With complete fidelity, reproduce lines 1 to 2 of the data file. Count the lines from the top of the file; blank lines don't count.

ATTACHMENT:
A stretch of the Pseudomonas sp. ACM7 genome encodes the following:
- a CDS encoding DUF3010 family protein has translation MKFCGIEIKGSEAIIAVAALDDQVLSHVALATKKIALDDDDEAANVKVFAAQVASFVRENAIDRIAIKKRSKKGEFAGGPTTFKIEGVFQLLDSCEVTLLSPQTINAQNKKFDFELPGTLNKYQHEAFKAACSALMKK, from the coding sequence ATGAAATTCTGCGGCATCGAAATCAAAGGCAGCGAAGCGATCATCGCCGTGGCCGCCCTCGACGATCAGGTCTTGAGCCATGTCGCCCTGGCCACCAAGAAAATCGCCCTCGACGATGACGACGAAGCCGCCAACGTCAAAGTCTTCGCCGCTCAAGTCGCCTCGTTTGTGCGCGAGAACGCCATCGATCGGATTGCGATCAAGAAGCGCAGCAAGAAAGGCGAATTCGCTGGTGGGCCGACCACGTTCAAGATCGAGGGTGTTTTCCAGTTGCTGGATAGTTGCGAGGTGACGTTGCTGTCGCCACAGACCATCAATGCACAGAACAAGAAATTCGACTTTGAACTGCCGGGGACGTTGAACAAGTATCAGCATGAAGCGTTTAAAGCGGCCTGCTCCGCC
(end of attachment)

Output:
A stretch of the Pseudomonas sp. ACM7 genome encodes the following:
- a CDS encoding DUF3010 family protein has translation MKFCGIEIKGSEAIIAVAALDDQVLSHVALATKKIALDDDDEAANVKVFAAQVASFVRENAIDRIAIKKRSKKGEFAGGPTTFKIEGVFQLLDSCEVTLLSPQTINAQNKKFDFELPGTLNKYQHEAFKAACSALMKK, from the coding sequence ATGAAATTCTGCGGCATCGAAATCAAAGGCAGCGAAGCGATCATCGCCGTGGCCGCCCTCGACGATCAGGTCTTGAGCCATGTCGCCCTGGCCACCAAGAAAATCGCCCTCGACGATGACGACGAAGCCGCCAACGTCAAAGTCTTCGCCGCTCAAGTCGCCTCGTTTGTGCGCGAGAACGCCATCGATCGGATTGCGATCAAGAAGCGCAGCAAGAAAGGCGAATTCGCTGGTGGGCCGACCACGTTCAAGATCGAGGGTGTTTTCCAGTTGCTGGATAGTTGCGAGGTGACGTTGCTGTCGCCACAGACCATCAATGCACAGAACAAGAAATTCGACTTTGAACTGCCGGGGACGTTGAACAAGTATCAGCATGAAGCGTTTAAAGCGGCCTGCTCCGCC